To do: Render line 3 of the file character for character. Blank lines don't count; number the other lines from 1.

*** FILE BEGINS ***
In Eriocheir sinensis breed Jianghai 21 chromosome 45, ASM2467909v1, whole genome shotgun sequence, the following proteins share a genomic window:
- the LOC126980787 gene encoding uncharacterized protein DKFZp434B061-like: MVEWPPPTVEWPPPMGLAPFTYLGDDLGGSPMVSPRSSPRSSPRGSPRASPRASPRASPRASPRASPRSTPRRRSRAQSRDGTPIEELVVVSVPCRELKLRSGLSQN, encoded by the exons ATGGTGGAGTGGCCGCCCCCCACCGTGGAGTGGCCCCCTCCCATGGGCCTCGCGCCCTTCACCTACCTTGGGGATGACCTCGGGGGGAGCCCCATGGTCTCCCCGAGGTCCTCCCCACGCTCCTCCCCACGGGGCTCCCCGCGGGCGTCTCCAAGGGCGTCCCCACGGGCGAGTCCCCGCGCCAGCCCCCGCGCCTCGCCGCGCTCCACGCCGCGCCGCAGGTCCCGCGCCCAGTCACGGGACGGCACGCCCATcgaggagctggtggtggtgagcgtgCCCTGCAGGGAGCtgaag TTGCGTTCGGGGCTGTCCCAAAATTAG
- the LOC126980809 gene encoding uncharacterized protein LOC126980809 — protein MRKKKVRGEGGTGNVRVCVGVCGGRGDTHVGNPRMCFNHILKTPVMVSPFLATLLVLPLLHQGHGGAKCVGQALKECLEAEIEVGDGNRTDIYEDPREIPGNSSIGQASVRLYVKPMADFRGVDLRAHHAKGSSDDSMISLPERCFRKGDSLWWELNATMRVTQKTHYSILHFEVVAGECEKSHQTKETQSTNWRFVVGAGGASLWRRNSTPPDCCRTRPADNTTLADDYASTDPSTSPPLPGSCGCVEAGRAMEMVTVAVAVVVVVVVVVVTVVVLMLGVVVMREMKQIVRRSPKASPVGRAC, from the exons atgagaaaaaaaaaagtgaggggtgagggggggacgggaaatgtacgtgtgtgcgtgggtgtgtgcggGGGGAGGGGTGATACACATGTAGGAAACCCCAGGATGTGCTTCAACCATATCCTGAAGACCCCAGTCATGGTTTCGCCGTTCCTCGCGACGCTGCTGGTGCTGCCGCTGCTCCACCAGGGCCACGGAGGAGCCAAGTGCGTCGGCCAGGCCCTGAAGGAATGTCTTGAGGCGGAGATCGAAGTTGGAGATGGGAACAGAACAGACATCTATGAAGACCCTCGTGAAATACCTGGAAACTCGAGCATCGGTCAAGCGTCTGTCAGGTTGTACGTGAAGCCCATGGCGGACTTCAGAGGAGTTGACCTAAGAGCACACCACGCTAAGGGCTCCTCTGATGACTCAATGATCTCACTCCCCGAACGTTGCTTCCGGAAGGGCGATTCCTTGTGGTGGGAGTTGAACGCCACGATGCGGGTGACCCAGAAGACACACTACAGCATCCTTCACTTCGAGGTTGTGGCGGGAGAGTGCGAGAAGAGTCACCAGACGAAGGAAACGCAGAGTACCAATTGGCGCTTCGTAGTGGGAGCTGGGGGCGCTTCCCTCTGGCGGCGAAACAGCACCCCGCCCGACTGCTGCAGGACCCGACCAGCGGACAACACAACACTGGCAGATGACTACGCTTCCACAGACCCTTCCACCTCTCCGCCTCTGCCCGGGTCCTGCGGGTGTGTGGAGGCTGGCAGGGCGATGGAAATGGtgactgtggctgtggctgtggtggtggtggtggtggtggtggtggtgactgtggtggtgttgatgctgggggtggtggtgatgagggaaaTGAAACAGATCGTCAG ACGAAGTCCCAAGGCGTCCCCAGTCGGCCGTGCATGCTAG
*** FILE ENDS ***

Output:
- the LOC126980809 gene encoding uncharacterized protein LOC126980809 — protein MRKKKVRGEGGTGNVRVCVGVCGGRGDTHVGNPRMCFNHILKTPVMVSPFLATLLVLPLLHQGHGGAKCVGQALKECLEAEIEVGDGNRTDIYEDPREIPGNSSIGQASVRLYVKPMADFRGVDLRAHHAKGSSDDSMISLPERCFRKGDSLWWELNATMRVTQKTHYSILHFEVVAGECEKSHQTKETQSTNWRFVVGAGGASLWRRNSTPPDCCRTRPADNTTLADDYASTDPSTSPPLPGSCGCVEAGRAMEMVTVAVAVVVVVVVVVVTVVVLMLGVVVMREMKQIVRRSPKASPVGRAC, from the exons atgagaaaaaaaaaagtgaggggtgagggggggacgggaaatgtacgtgtgtgcgtgggtgtgtgcggGGGGAGGGGTGATACACATGTAGGAAACCCCAGGATGTGCTTCAACCATATCCTGAAGACCCCAGTCATGGTTTCGCCGTTCCTCGCGACGCTGCTGGTGCTGCCGCTGCTCCACCAGGGCCACGGAGGAGCCAAGTGCGTCGGCCAGGCCCTGAAGGAATGTCTTGAGGCGGAGATCGAAGTTGGAGATGGGAACAGAACAGACATCTATGAAGACCCTCGTGAAATACCTGGAAACTCGAGCATCGGTCAAGCGTCTGTCAGGTTGTACGTGAAGCCCATGGCGGACTTCAGAGGAGTTGACCTAAGAGCACACCACGCTAAGGGCTCCTCTGATGACTCAATGATCTCACTCCCCGAACGTTGCTTCCGGAAGGGCGATTCCTTGTGGTGGGAGTTGAACGCCACGATGCGGGTGACCCAGAAGACACACTACAGCATCCTTCACTTCGAGGTTGTGGCGGGAGAGTGCGAGAAGAGTCACCAGACGAAGGAAACGCAGAGTACCAATTGGCGCTTCGTAGTGGGAGCTGGGGGCGCTTCCCTCTGGCGGCGAAACAGCACCCCGCCCGACTGCTGCAGGACCCGACCAGCGGACAACACAACACTGGCAGATGACTACGCTTCCACAGACCCTTCCACCTCTCCGCCTCTGCCCGGGTCCTGCGGGTGTGTGGAGGCTGGCAGGGCGATGGAAATGGtgactgtggctgtggctgtggtggtggtggtggtggtggtggtggtgactgtggtggtgttgatgctgggggtggtggtgatgagggaaaTGAAACAGATCGTCAG ACGAAGTCCCAAGGCGTCCCCAGTCGGCCGTGCATGCTAG